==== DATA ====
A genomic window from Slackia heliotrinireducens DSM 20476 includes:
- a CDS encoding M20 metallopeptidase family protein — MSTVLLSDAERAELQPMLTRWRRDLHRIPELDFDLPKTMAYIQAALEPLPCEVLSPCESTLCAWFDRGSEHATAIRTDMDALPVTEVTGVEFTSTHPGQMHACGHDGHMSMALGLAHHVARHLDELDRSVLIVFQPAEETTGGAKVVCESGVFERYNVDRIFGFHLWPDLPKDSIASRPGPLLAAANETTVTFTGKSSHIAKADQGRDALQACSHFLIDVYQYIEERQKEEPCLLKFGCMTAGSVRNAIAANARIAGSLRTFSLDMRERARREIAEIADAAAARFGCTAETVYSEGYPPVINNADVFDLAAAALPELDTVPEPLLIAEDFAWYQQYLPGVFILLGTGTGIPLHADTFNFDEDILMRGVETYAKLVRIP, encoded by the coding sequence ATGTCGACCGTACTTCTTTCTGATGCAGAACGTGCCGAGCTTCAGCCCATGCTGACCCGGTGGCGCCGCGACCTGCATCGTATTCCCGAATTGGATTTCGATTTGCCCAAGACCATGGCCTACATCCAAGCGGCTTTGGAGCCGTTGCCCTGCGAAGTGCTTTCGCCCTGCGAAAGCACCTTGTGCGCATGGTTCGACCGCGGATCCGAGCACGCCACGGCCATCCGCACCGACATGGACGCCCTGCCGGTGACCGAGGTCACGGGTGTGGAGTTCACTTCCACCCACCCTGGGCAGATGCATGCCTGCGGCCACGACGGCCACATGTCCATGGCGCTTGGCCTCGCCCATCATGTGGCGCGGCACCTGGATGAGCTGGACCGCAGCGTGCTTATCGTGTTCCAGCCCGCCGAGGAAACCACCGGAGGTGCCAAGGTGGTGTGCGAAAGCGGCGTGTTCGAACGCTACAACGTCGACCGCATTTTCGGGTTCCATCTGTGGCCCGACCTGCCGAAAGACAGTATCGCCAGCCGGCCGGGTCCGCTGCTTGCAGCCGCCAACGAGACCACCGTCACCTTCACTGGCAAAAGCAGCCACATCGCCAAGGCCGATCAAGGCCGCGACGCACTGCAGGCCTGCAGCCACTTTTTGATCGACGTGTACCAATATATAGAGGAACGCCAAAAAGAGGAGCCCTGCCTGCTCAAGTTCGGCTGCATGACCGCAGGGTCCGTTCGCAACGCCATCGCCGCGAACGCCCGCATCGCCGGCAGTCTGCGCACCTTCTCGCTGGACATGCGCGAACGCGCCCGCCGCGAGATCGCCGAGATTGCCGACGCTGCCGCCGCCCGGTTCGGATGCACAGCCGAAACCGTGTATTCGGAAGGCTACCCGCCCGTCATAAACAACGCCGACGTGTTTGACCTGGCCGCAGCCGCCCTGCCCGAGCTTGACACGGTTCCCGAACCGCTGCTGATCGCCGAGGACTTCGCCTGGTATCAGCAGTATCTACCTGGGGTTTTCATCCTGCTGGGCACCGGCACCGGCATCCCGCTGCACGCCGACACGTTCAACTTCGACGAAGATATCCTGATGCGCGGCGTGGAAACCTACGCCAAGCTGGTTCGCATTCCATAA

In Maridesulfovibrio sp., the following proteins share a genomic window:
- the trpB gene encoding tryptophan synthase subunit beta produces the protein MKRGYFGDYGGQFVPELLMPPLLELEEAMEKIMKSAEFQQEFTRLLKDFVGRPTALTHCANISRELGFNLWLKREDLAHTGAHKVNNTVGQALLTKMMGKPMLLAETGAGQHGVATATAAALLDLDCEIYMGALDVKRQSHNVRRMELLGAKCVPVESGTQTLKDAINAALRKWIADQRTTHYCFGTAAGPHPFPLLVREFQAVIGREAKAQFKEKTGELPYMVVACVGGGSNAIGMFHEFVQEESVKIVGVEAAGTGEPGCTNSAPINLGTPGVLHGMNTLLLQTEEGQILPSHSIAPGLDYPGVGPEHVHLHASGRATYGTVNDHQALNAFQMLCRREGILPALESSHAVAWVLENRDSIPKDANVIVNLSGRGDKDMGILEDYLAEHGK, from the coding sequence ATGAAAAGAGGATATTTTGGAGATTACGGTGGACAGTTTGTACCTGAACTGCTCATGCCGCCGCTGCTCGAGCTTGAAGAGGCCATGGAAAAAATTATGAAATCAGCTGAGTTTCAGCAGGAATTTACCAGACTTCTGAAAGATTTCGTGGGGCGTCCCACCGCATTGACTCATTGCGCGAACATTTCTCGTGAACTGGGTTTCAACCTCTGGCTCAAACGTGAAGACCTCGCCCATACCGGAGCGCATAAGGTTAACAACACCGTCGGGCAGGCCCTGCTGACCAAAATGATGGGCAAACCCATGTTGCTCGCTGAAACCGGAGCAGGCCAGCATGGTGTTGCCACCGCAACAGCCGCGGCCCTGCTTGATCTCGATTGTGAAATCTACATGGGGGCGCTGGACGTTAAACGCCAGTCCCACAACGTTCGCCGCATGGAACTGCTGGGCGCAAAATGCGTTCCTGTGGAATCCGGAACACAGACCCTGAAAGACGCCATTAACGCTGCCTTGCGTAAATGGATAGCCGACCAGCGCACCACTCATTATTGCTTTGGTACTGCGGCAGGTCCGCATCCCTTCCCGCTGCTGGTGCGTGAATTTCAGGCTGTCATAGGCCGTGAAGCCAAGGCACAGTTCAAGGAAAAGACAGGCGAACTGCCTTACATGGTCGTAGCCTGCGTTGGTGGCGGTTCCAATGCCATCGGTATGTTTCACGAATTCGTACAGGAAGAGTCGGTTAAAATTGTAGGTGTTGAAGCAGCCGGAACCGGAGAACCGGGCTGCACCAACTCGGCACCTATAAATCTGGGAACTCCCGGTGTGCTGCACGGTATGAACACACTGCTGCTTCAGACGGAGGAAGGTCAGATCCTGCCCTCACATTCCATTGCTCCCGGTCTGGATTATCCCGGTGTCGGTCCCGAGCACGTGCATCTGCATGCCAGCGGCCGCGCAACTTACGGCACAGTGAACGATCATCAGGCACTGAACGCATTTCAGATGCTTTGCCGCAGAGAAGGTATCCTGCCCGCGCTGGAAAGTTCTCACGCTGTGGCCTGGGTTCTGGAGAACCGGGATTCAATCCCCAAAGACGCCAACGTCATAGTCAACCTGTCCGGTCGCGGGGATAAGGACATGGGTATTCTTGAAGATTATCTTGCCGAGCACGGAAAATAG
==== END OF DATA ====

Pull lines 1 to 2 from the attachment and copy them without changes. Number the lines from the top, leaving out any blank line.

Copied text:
A genomic window from Slackia heliotrinireducens DSM 20476 includes:
- a CDS encoding M20 metallopeptidase family protein — MSTVLLSDAERAELQPMLTRWRRDLHRIPELDFDLPKTMAYIQAALEPLPCEVLSPCESTLCAWFDRGSEHATAIRTDMDALPVTEVTGVEFTSTHPGQMHACGHDGHMSMALGLAHHVARHLDELDRSVLIVFQPAEETTGGAKVVCESGVFERYNVDRIFGFHLWPDLPKDSIASRPGPLLAAANETTVTFTGKSSHIAKADQGRDALQACSHFLIDVYQYIEERQKEEPCLLKFGCMTAGSVRNAIAANARIAGSLRTFSLDMRERARREIAEIADAAAARFGCTAETVYSEGYPPVINNADVFDLAAAALPELDTVPEPLLIAEDFAWYQQYLPGVFILLGTGTGIPLHADTFNFDEDILMRGVETYAKLVRIP, encoded by the coding sequence ATGTCGACCGTACTTCTTTCTGATGCAGAACGTGCCGAGCTTCAGCCCATGCTGACCCGGTGGCGCCGCGACCTGCATCGTATTCCCGAATTGGATTTCGATTTGCCCAAGACCATGGCCTACATCCAAGCGGCTTTGGAGCCGTTGCCCTGCGAAGTGCTTTCGCCCTGCGAAAGCACCTTGTGCGCATGGTTCGACCGCGGATCCGAGCACGCCACGGCCATCCGCACCGACATGGACGCCCTGCCGGTGACCGAGGTCACGGGTGTGGAGTTCACTTCCACCCACCCTGGGCAGATGCATGCCTGCGGCCACGACGGCCACATGTCCATGGCGCTTGGCCTCGCCCATCATGTGGCGCGGCACCTGGATGAGCTGGACCGCAGCGTGCTTATCGTGTTCCAGCCCGCCGAGGAAACCACCGGAGGTGCCAAGGTGGTGTGCGAAAGCGGCGTGTTCGAACGCTACAACGTCGACCGCATTTTCGGGTTCCATCTGTGGCCCGACCTGCCGAAAGACAGTATCGCCAGCCGGCCGGGTCCGCTGCTTGCAGCCGCCAACGAGACCACCGTCACCTTCACTGGCAAAAGCAGCCACATCGCCAAGGCCGATCAAGGCCGCGACGCACTGCAGGCCTGCAGCCACTTTTTGATCGACGTGTACCAATATATAGAGGAACGCCAAAAAGAGGAGCCCTGCCTGCTCAAGTTCGGCTGCATGACCGCAGGGTCCGTTCGCAACGCCATCGCCGCGAACGCCCGCATCGCCGGCAGTCTGCGCACCTTCTCGCTGGACATGCGCGAACGCGCCCGCCGCGAGATCGCCGAGATTGCCGACGCTGCCGCCGCCCGGTTCGGATGCACAGCCGAAACCGTGTATTCGGAAGGCTACCCGCCCGTCATAAACAACGCCGACGTGTTTGACCTGGCCGCAGCCGCCCTGCCCGAGCTTGACACGGTTCCCGAACCGCTGCTGATCGCCGAGGACTTCGCCTGGTATCAGCAGTATCTACCTGGGGTTTTCATCCTGCTGGGCACCGGCACCGGCATCCCGCTGCACGCCGACACGTTCAACTTCGACGAAGATATCCTGATGCGCGGCGTGGAAACCTACGCCAAGCTGGTTCGCATTCCATAA